Global Water Crisis: Too Little, Too Much, or Lack of a Plan?
For most of history, thirsty humans made do with what moisture fell from above: The sun warmed the salty seas, pure water evaporated into the air and then cooled and fell to the earth as precipitation. There it clung to glaciers, froze and thawed in lakes, was absorbed by plant roots, coursed through fractured bedrock, and seeped slowly through soil, into aquifers. Most of it returned to sea and sky all over again. There is as much of that water on the planet today as when the first amphibian flopped ashore; as much as when the ancient Greeks divined the future in the babble of brooks.
From space, the idea of a global water crisis may seem perplexing: 75 percent of the planet’s surface is blue. But usable fresh water is a tiny fraction of what we see - only 2.5 percent of the water on Earth. And two-thirds of that fresh water is locked away in glaciers, icecaps, and permanent snow. Of the stock of accessible fresh water, 99 percent is in underground aquifers - some are nonrenewable; and in some that are replenishable, ground water is slurped up faster by a growing population than it can be replaced.
But even so, say experts, the problem is perhaps more an issue of recognizing water’s true value, using it efficiently and planning for the lean times, than it is a lack of overall supply.
The ongoing historic American drought, with its cascade effect on food and utility prices at home and food costs abroad, is an example of scarcity’s effect.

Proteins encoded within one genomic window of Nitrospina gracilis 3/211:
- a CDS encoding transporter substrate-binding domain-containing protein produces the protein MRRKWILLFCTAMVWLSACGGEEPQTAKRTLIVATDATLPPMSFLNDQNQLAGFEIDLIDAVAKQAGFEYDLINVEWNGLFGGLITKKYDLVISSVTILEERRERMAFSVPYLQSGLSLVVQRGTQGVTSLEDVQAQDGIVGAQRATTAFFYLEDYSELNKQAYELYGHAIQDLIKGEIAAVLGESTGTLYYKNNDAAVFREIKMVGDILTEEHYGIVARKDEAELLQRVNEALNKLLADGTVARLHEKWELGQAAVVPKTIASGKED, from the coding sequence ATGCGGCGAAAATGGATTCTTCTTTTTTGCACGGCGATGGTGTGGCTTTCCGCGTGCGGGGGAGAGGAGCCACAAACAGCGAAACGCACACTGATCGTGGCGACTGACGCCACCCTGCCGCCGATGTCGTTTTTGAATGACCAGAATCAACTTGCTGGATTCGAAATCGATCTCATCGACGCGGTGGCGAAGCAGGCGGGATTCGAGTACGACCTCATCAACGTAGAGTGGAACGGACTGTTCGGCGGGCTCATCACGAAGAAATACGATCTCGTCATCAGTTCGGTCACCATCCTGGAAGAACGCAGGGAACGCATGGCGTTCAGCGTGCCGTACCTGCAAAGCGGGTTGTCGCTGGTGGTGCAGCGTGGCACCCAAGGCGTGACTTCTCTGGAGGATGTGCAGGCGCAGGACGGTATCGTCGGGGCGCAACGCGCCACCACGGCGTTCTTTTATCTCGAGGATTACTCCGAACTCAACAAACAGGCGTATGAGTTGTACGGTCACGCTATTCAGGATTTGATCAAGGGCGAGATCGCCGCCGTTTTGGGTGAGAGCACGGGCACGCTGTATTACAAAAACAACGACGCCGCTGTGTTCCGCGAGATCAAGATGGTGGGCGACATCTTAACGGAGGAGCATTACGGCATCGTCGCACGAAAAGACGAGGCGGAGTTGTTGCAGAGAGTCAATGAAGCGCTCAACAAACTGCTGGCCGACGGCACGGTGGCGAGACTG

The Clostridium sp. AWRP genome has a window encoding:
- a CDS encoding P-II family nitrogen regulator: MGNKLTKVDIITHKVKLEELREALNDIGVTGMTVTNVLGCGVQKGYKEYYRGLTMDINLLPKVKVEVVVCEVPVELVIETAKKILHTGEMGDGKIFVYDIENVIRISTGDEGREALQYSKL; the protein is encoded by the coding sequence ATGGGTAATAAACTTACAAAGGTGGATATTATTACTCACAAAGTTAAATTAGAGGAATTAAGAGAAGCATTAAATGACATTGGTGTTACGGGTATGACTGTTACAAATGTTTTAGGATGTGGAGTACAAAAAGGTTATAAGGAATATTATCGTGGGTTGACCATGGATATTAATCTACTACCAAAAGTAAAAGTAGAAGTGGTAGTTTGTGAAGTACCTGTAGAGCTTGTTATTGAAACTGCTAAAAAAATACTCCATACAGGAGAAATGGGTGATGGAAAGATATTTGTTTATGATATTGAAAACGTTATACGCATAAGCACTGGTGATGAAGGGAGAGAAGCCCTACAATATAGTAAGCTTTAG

But superstorm Sandy’s deluge and flooding, says Geoff Dabelko, an environmental expert at Ohio University in Athens, is an example of how the term “global water crisis” can be misleading. It tends to imply that there’s just one kind of crisis - a water shortage.
“The kind of dead-cow-carcass-in-the-desert image that global ‘water crisis’ evokes is very real for some people,” Professor Dabelko says. “But there are so many dimensions.” Too much water - whether from flooding, sea level rise, or more extreme storms - can be just as deadly as too little.
While the balance between water supplies and the demands of a burgeoning population are further complicated by the effect of climate change on delicate hydrological margins, there are those who say there is enough water, if nations learn to plan for a different future - one in which past abundance is no guide.